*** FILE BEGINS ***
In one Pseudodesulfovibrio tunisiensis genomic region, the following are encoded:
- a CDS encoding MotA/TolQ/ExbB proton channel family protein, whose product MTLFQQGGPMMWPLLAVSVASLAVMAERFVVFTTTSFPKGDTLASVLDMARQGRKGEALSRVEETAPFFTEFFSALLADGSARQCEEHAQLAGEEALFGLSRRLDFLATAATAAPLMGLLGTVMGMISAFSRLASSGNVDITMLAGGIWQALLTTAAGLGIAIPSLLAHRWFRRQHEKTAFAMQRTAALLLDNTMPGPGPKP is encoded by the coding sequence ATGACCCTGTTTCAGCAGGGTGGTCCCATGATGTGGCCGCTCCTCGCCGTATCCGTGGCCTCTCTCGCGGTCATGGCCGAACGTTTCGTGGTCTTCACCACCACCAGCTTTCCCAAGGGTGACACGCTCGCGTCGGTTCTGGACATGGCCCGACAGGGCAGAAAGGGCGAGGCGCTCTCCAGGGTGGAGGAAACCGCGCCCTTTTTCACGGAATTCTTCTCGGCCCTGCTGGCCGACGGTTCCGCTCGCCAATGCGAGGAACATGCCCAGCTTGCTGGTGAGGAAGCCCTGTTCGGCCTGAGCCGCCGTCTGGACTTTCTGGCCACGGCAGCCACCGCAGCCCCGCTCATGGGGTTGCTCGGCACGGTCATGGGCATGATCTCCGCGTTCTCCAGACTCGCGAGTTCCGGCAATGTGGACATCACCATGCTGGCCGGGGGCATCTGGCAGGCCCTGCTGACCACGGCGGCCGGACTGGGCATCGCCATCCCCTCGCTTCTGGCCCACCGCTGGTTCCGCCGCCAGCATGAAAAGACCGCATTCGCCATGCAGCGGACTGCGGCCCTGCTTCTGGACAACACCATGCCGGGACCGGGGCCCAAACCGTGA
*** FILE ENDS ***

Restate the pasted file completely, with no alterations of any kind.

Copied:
In one Pseudodesulfovibrio tunisiensis genomic region, the following are encoded:
- a CDS encoding MotA/TolQ/ExbB proton channel family protein, whose product MTLFQQGGPMMWPLLAVSVASLAVMAERFVVFTTTSFPKGDTLASVLDMARQGRKGEALSRVEETAPFFTEFFSALLADGSARQCEEHAQLAGEEALFGLSRRLDFLATAATAAPLMGLLGTVMGMISAFSRLASSGNVDITMLAGGIWQALLTTAAGLGIAIPSLLAHRWFRRQHEKTAFAMQRTAALLLDNTMPGPGPKP is encoded by the coding sequence ATGACCCTGTTTCAGCAGGGTGGTCCCATGATGTGGCCGCTCCTCGCCGTATCCGTGGCCTCTCTCGCGGTCATGGCCGAACGTTTCGTGGTCTTCACCACCACCAGCTTTCCCAAGGGTGACACGCTCGCGTCGGTTCTGGACATGGCCCGACAGGGCAGAAAGGGCGAGGCGCTCTCCAGGGTGGAGGAAACCGCGCCCTTTTTCACGGAATTCTTCTCGGCCCTGCTGGCCGACGGTTCCGCTCGCCAATGCGAGGAACATGCCCAGCTTGCTGGTGAGGAAGCCCTGTTCGGCCTGAGCCGCCGTCTGGACTTTCTGGCCACGGCAGCCACCGCAGCCCCGCTCATGGGGTTGCTCGGCACGGTCATGGGCATGATCTCCGCGTTCTCCAGACTCGCGAGTTCCGGCAATGTGGACATCACCATGCTGGCCGGGGGCATCTGGCAGGCCCTGCTGACCACGGCGGCCGGACTGGGCATCGCCATCCCCTCGCTTCTGGCCCACCGCTGGTTCCGCCGCCAGCATGAAAAGACCGCATTCGCCATGCAGCGGACTGCGGCCCTGCTTCTGGACAACACCATGCCGGGACCGGGGCCCAAACCGTGA